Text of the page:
Students quickly learn and understand the concept of area when it comes to rectilinear forms (forms whose perimeters are straight lines). The simplest example is a rectangle. Multiplying the base by the height gives the area in square units.

Dividing the rectangle into 1 x 1 squares allows us to visualize how many square units make up the area of the rectangle. If we multiply the base (6 cm) by the height (3 cm) of the above rectangle, we get an area of 18 square centimeters. By cutting up the rectangle, students can discover the formula (base x height or length x width) of a rectangle or parallelogram on their own.

Dividing the rectangle in half allows us the find the area of a triangle (half of a rectangle with the same base and height). It becomes more difficult, however, to count up the squares that make up one of the triangles above. From this, we discover that it is easy to find the area of rectilinear shapes by simply dividing them into rectangles and triangles. We can find the area of the trapezoid below, for example, without knowing the somewhat complicated trapezoid area formula. We simply divide the shape into a rectangle and two triangles.

Students ultimately ask the question, how do we find the area of curvy shapes? My initial answer is, it’s not easy! Finding the area of any shape bounded by curves is actually quite complex. Why? Because the concept of area comes from rectilinear shapes. Digital technology is based on mathematics (1s and 0s) and curves, in the digital world, are just a collecting of very small squares called pixels.

We begin to discuss the area of the simplest curved shape, the circle, in Grade 7 but we don’t actually discover the formula for the area of a circle until Grade 8. In the Grade 7 Geometry Main Lesson, the students discover irrational numbers like the golden ratio and pi. They discover pi by looking at the ratio of a circle’s circumference to its diameter. In Grade 8, students are asked to complete an exercise in order to discover how one might find the area of a circle. They have previously discovered that the circumference of a circle is pi x the diameter or pi x twice the radius which plays a crucial role in this exercise. They begin by cutting three equally sized circles out of paper into 4, 8 and 16 equal pieces respectively. The pieces are then reformed to create what ultimately begins to look like a rectangle.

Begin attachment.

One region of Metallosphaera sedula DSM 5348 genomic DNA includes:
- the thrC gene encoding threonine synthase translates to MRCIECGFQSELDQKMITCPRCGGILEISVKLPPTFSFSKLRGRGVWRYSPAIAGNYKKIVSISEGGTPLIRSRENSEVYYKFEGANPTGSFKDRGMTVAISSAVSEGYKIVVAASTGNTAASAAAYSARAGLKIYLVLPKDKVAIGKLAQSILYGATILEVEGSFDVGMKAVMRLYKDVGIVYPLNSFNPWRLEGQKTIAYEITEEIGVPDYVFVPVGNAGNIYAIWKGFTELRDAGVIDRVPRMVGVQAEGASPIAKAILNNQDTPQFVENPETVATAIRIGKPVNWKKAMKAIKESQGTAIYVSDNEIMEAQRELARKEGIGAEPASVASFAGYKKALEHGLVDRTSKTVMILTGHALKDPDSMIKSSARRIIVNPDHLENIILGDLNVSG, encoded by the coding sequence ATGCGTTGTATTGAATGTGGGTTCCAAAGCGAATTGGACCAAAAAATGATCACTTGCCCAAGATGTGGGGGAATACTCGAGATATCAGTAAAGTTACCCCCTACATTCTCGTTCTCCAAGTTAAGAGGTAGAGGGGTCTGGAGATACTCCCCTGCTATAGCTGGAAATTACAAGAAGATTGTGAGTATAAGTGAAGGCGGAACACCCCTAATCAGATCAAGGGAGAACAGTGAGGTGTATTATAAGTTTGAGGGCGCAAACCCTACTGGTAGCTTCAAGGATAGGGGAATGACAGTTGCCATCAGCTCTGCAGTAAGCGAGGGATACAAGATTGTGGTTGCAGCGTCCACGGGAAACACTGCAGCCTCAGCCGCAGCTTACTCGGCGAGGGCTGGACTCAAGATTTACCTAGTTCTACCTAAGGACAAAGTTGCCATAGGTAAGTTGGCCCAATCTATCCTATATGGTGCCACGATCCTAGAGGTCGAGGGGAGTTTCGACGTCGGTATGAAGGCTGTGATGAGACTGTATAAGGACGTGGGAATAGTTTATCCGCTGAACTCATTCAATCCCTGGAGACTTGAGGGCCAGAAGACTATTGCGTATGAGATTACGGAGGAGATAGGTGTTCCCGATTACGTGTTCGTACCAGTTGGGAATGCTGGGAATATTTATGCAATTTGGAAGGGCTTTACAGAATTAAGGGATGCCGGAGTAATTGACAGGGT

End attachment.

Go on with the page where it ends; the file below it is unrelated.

The question is asked, what if the circle were cut into an infinite number of pieces? Because the rectangle would have a base of half of the circumference and a height of r, the formula for the area of a circle pi x r squared is discovered!

This is by no means a rigorous mathematical proof. It takes the subject of calculus to prove that this is actually the area of a circle. Grade 8 students are always amazed at how easy it is to find the area of rectilinear shapes compared with curved shapes. Even in calculus, areas of curved forms are found through cutting them into smaller and smaller rectangles, trapezoids and triangles. The famous astronomer and mathematician Johannes Kepler found the volume of wine barrels by chopping them into smaller and smaller circles. This would help Isaac Newton and G.W. Leibniz discover calculus several decades later.

By discovering this formula (the area of a circle) and not simply receiving it blindly, students will have a deeper understanding of what they are working with and where they are headed in mathematics.

Math Specialist, Andrew Starzynski